3. Phil says:

    While this question might not directly link to this blog post specifically, I was wondering if you have thought or blogged about other devices besides the Kindle and/or the Sony e-reader. What about Barnes and Noble’s e-reading device that you can download on your mobile phone? Do you believe the implications are the same? I would love to hear your thoughts.

  4. [...] Ted (4 Sep 2009) Books: “An outdated technology?” The Late Age of Print [...]

  5. Ted Striphas says:

    @Phil: Sorry for the lag in responding. At present I do not believe that the B&N e-reader poses as many worries as, say, the Kindle, if for no other reason than B&N still fancies itself to be a bookseller and not, like Amazon, a technology/web services company.

    Then again, the issue that lies in the middle of all this is that every one of the devices you mention is what Jonathan Zittrain calls a “tethered appliance,” which means that it’s connected to some (corporate) entity who maintains rights to greater and lesser degrees over the device & its content. Right now I’m writing an essay about what it may mean to learn to read on a device in which one’s privacy and Fourth Amendment rights are anything but guaranteed.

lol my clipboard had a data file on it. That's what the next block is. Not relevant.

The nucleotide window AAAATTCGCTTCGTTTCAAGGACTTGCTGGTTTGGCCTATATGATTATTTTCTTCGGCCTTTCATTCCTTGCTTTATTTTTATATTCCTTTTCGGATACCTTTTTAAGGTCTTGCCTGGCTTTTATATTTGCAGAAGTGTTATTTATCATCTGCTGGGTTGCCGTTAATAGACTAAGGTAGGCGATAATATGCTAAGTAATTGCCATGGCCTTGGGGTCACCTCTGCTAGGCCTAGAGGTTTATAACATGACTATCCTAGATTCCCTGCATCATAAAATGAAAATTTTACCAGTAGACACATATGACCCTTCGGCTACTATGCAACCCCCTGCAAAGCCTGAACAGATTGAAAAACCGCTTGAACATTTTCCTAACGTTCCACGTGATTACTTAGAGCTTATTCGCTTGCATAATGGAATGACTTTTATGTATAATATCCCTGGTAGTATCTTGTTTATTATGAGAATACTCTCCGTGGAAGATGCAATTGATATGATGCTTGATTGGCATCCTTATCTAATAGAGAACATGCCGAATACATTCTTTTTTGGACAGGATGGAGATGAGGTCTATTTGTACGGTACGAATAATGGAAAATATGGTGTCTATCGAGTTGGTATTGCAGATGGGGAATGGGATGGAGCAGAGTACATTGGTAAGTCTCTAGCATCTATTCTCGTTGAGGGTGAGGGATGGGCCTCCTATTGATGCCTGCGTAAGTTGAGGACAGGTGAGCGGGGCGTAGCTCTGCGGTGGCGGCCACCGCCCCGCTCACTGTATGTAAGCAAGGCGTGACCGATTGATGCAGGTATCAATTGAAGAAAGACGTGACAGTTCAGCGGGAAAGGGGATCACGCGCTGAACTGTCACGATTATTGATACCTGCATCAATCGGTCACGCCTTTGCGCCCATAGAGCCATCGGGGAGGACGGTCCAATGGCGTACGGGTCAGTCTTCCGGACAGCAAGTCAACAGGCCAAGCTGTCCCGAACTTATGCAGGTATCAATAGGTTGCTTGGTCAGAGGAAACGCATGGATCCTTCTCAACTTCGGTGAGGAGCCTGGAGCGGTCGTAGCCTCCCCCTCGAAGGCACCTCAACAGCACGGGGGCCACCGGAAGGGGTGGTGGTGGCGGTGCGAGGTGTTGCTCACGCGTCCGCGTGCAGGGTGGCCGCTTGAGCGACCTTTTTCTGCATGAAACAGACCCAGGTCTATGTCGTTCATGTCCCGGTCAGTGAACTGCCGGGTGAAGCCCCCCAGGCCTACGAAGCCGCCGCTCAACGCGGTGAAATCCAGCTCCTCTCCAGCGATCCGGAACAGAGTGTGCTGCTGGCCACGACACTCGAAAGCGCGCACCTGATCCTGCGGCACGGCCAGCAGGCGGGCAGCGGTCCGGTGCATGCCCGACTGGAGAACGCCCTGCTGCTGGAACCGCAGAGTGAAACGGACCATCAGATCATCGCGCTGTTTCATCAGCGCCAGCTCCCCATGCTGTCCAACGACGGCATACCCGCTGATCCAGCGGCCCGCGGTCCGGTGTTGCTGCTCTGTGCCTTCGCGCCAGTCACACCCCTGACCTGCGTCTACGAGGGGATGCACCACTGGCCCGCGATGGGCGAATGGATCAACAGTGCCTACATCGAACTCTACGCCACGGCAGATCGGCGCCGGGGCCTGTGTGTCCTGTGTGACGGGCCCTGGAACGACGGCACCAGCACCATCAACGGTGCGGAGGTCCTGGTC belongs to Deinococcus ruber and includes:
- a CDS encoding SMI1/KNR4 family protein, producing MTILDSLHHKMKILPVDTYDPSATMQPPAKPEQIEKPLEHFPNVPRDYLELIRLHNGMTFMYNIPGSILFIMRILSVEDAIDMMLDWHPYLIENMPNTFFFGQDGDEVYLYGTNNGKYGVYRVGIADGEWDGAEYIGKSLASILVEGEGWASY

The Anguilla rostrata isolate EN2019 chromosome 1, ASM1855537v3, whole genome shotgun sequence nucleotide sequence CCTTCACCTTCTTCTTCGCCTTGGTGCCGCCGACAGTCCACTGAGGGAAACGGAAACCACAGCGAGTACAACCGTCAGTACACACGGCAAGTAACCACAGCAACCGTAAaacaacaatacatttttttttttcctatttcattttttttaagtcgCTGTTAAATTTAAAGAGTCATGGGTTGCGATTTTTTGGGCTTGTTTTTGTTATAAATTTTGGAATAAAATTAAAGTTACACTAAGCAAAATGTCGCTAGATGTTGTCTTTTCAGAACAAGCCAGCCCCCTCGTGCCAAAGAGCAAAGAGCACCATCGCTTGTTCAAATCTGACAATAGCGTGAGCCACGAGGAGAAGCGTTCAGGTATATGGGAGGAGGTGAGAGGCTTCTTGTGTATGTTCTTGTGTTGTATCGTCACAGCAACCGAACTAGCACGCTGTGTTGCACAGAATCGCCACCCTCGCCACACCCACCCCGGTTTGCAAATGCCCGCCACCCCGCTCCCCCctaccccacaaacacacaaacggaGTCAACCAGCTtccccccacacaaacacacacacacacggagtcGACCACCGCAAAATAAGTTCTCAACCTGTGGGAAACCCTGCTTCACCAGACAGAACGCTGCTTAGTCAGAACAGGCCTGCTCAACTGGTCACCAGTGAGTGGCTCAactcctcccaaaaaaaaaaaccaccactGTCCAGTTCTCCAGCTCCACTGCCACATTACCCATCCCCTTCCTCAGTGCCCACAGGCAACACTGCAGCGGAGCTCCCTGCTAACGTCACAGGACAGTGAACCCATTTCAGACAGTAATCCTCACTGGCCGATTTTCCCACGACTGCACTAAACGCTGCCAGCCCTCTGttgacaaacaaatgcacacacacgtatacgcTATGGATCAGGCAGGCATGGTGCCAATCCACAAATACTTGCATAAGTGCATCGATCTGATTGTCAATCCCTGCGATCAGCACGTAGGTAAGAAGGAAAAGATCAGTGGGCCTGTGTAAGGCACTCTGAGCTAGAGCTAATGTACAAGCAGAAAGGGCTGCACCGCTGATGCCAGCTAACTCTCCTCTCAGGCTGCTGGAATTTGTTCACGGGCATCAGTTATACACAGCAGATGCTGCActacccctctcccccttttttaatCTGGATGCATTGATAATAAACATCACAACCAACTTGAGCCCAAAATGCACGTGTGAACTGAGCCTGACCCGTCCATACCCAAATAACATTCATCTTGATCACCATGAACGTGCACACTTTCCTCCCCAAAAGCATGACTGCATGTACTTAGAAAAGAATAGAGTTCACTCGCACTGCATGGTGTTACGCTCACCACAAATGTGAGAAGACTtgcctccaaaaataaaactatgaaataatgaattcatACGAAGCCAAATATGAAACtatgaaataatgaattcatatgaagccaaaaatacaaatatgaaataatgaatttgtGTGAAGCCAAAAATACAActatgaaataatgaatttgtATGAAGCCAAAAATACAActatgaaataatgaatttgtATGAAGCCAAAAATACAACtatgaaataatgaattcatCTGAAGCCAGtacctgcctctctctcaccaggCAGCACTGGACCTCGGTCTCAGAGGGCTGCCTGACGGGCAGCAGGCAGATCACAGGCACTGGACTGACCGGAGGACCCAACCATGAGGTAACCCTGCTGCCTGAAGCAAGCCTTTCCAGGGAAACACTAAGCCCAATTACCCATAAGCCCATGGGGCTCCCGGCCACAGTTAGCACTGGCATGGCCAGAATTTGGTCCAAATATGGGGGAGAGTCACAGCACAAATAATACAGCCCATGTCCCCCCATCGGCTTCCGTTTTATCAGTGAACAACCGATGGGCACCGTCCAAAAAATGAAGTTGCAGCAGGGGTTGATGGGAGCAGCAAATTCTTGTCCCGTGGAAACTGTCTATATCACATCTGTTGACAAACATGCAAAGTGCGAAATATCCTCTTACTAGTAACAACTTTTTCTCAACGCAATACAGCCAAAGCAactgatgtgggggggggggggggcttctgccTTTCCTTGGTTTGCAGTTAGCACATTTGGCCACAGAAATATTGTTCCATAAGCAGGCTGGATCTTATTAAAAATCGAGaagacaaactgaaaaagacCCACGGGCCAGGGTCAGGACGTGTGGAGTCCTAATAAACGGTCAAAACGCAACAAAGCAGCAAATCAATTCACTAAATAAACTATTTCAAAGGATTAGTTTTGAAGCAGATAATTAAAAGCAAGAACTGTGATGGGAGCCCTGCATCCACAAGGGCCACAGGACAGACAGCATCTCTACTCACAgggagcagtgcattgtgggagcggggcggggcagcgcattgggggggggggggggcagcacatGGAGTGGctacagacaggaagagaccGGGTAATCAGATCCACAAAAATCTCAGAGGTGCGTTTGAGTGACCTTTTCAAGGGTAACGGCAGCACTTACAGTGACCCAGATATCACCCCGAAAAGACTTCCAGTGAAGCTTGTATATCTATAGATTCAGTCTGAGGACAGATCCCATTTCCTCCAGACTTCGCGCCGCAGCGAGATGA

6. Thomas Bailey says:

    Traditional books are best for subjects and titles that will be enjoyed for centuries. The electronic format is best for more transient subjects. Encyclopedias would be a good candidate for the digital format because they need to be updated frequently. Many newspapers have either gone digital or will soon go digital. Some magazines have also gone digital. This would leave out people who do not have access to the internet. Converting print to digital entails some challenges, most of them dealing with compatibility. With photos, JPEG has been well-established. Text is usually stored as HTML. In the early days of computers, compatibility was rarely an issue because data was rarely transmitted. Today, transmission of data is routine, made possible by having standardized formats, JPEG for pictures, MP3 for audio, HTML for text, etc.

  7. Jon Peirce says:

    Raving lunacy! Dr. Tracy will raise up a generation of students with no historical consciousness, because there is an inherent presentist bias against history in electronic media. No doubt many lazy or undisciplined students will cry out to be sent to Cushing, because they won’t have to read books there, but these are students any serious school should want to be without.

    I am at a loss to understand this. What particularly mystifies me is why anyone would get rid of an entire book collection. No doubt many of the items in the collection are not available electronically and could not be replaced.

    I am surprised that there hasn’t been more outcry about this. In my view, the accrediting authorities should look seriously at revoking Cushing’s accreditation. Dr. Tracy’s action suggests that it is no longer a school to be taken seriously. Even if the accrediting authorities don’t act, parents and students should, voting with their feet to avoid this den of anti-intellectualism.

  8. Oscar says:

    I attend cushing academy and I can tell you for a fact that we read books ALL DAY.